Working around weed

From an angling perspective the summer of 2017/18 was notable for a few reasons. It was quite a bit cooler than normal. It was definitely windier than usual, especially in the latter part of summer, and for the beach angler it was an absolute shocker for weed.

Weed build-up and onshore winds often go together. Some summers on our west coast see the sea breezes easing up from about mid-January. Years like these normally see the weed on the beaches starting to clear around the same time. Unfortunately as I wrote this at the start of May we were only just seeing the beaches return to relatively weed-free status.

Utilising Bionic Fingers

Fixed spool or threadline reels continue to be the popular choice for most surfcasters, while multiplier or overhead reels tend to appeal to the fanatical fringe at least in the WA beach fishing scene.

With the continued development and refinement of threadline reels even diehard overhead surfcasters are starting to take another look at threadlines. When used on today’s powerful graphite surfcasting rods, the threadline angler is faced with a potential problem with managing cuts to the casting finger. This is especially so when braided mainlines are used.

Under world beckons

Fishing reels as we know them have been around for a long, long time. Centrepin, revolving drum and spinning reels, they’ve been around for over a century in their various but limited vagaries.

Centrepins feature a rotating spool that spins on an axis central to the spool and fixed to the side plate on the one side only. The shaft is the centre pin that describes the genre including Alvey-style reels, fly reels, deck winches and true centrepins. This is arguably the simplest in design of all fishing reels, with very few moving parts to go wrong. Only the old faithful handline is less complicated. But it tangles more.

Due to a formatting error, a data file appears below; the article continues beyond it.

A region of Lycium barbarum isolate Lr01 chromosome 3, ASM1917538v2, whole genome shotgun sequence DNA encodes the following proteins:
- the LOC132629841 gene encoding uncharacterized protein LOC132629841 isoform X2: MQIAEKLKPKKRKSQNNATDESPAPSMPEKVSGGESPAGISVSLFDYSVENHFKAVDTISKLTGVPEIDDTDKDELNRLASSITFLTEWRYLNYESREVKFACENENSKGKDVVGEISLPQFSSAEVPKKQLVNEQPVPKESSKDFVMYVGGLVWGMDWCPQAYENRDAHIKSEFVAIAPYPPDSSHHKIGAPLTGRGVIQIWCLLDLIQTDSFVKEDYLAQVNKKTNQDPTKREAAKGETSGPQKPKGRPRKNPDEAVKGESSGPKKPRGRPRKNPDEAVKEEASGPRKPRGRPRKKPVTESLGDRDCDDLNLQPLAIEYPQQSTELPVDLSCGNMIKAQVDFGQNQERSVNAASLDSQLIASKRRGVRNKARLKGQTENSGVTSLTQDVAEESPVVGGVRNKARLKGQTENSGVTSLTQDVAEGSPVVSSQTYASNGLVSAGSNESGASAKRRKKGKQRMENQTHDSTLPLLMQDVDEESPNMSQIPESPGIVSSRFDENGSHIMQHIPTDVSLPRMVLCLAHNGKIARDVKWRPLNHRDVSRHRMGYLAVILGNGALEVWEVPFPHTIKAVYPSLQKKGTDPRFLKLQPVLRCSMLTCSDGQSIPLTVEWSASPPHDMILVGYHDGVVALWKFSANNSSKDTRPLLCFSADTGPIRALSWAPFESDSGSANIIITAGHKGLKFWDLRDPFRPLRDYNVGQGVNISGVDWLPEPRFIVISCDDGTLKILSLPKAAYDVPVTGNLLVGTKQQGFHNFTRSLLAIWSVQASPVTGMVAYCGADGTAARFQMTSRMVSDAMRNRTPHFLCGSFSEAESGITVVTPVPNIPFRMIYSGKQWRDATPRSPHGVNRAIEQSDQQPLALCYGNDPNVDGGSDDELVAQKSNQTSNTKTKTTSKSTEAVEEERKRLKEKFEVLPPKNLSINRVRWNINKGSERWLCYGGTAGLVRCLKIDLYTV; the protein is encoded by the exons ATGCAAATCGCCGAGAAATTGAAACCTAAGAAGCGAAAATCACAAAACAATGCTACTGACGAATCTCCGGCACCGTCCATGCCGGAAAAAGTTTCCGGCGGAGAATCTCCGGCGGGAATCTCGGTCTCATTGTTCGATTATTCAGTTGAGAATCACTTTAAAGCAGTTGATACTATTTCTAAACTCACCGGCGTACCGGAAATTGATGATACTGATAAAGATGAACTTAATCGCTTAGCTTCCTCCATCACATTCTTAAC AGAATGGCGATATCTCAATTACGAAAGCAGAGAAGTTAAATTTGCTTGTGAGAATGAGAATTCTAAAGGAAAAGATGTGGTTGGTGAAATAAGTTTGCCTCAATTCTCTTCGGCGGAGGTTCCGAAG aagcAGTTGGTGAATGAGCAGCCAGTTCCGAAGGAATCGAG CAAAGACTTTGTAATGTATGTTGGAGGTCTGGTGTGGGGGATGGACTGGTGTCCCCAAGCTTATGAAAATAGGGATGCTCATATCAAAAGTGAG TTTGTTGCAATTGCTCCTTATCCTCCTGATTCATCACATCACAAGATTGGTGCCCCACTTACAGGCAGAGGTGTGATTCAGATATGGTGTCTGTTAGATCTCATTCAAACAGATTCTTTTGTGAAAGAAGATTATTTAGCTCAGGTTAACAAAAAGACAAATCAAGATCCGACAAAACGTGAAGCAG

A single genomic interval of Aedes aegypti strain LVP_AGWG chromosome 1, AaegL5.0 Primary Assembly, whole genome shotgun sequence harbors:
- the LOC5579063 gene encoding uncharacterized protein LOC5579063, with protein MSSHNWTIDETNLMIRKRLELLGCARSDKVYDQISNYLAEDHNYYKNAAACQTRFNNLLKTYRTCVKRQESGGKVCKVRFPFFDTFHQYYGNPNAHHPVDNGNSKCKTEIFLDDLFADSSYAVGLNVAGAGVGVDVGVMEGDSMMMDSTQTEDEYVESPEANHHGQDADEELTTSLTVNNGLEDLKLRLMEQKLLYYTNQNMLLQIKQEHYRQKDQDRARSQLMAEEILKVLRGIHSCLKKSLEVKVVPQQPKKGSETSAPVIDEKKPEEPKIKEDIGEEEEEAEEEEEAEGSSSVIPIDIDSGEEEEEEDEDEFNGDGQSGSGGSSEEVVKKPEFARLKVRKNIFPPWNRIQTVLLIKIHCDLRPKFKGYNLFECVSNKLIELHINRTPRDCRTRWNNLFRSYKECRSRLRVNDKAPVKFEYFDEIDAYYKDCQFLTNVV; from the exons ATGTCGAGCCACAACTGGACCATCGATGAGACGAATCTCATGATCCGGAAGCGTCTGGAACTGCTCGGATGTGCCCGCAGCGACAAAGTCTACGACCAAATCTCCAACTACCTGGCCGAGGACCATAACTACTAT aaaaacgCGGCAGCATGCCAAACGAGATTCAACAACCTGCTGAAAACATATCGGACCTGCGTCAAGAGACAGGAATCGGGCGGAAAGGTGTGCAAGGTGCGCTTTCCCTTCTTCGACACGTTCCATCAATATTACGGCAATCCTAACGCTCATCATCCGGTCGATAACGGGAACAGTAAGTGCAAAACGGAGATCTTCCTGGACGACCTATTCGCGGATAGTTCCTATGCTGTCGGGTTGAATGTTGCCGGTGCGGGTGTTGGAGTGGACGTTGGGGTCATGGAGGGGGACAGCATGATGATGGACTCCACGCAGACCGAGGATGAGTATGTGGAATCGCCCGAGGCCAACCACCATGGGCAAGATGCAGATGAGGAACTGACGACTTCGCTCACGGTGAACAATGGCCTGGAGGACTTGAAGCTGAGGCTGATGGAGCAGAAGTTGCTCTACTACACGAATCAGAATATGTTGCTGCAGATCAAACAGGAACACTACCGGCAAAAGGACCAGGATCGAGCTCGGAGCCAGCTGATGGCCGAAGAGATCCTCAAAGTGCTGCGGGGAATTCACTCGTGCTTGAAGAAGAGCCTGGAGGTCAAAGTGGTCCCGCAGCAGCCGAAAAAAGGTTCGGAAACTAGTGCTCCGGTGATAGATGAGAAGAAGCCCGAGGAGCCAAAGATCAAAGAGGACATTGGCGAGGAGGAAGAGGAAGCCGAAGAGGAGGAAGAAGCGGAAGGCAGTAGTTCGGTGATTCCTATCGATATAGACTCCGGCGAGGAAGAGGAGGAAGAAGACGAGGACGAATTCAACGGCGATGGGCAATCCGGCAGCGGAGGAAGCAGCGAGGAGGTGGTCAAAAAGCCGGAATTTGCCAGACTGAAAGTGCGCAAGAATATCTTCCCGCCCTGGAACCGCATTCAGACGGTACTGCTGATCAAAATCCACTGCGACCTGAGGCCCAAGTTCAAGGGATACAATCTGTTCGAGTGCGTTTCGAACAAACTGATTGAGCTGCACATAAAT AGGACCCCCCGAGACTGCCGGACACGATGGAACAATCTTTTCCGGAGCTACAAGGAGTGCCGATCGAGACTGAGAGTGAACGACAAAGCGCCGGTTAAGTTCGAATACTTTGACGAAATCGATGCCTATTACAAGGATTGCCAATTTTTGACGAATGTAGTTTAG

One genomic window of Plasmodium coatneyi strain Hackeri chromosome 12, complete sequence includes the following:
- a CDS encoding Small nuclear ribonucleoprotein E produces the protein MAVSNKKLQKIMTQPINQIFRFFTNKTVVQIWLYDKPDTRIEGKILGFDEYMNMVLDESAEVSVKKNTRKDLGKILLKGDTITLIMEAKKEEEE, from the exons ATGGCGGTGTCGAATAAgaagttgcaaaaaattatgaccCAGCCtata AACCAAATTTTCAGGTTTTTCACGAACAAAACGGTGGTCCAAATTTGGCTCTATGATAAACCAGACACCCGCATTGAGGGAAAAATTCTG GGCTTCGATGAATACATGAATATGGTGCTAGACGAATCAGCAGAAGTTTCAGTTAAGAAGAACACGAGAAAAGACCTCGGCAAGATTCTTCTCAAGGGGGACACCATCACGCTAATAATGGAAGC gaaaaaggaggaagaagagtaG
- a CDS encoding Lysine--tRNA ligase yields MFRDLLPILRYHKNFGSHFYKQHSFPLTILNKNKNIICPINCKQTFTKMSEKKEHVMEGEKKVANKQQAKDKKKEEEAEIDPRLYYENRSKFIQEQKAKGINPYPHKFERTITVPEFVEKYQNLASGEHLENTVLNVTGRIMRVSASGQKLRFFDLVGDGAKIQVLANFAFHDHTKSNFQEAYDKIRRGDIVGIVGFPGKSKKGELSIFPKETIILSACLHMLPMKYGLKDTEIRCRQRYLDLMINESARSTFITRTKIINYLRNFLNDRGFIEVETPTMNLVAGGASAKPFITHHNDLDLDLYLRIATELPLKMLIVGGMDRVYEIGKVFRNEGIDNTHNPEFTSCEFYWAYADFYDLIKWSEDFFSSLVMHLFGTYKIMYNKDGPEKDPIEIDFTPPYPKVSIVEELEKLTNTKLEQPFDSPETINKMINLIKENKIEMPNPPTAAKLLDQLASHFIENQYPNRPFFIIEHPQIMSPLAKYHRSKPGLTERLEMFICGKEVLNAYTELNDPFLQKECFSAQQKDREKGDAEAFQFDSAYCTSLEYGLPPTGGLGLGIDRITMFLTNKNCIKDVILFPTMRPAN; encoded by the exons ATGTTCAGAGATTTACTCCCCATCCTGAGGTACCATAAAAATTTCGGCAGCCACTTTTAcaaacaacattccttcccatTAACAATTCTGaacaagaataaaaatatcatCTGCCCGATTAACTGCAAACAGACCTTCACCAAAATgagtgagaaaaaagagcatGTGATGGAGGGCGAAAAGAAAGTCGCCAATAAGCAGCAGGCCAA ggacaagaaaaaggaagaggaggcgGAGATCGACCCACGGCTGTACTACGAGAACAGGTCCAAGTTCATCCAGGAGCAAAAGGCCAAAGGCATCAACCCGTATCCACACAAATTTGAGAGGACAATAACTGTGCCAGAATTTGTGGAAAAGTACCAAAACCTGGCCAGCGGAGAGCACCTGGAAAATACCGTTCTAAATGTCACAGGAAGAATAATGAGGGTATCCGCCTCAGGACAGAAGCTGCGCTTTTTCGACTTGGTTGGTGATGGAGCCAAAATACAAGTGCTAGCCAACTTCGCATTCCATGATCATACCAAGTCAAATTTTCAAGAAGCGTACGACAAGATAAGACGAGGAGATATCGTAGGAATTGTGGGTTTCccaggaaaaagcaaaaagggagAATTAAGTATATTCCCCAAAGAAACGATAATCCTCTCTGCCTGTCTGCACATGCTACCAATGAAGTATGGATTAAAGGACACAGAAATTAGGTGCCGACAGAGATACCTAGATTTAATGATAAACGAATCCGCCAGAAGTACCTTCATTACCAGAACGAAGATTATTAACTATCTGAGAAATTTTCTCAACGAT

Salmon in the surf

With salmon season upon us again thought it would be timely to have a look at targeting this iconic species from the sand using surfcasting methods.

Many land-based anglers are quite obsessed with lure casting to salmon. While this approach can be a lot of fun and very productive, there are times when the fish are in smaller groups or holding down deep and not particularly interested in lures. You can successfully catch salmon from open sandy surf beaches and I’ll pass on a few pointers for anyone interested.

Thick & thin of line

Australian shore anglers don’t seem to pay much attention to the diameter of their main line, at least compared to shore anglers from other countries. For as long as I can remember we seem to be more obsessed with breaking strain than line thickness.

Although the two measurements are to some extent related, there is plenty of variation of line diameter for a given breaking strain. Let’s take a closer look at how shore anglers can use line diameter to their advantage.

Sharks really bite

We wiser (older) folk know that regardless of how much we like to theorise and ponder there is rarely any better way to learn than to put boots on the ground, on the beach or in the boat to get the nuts and bolts of what really works. I had another of those perfect learning opportunities recently. And I do love a great lesson.

We called into Broome to catch up with family as part of the run home on our extended trip towing the caravan to Darwin and back.

The many moods of mulloway

After a solid couple of hours of fishing the sun had finally reached the horizon. Apart from one solid tailor the session had been pretty slow. But importantly the moon was new, the tide rising and the sea conditions appeared ideal with that all important mix of water movement without excessive currents. In short, expectations were still high.

Rather than move locations we chose to stay put and try to capitalise on the scent we had been gradually building up with our baits in the water. The witching hour was upon us and it was now or never.

Unlocking Hartog's secrets

In this Shore Angles I thought it might be timely to reflect on my ninth year of fishing Dirk Hartog Island and how the experience has changed over that time.

While we would normally aim to visit the island in April, for various reasons this year’s adventure fell in June. Over the nine years we have visited in April six times and once in each of March, May and June. Every trip is different but in general the fishing has been more reliable in April with the tendency for things to become quieter later in the season, especially for the demersal species.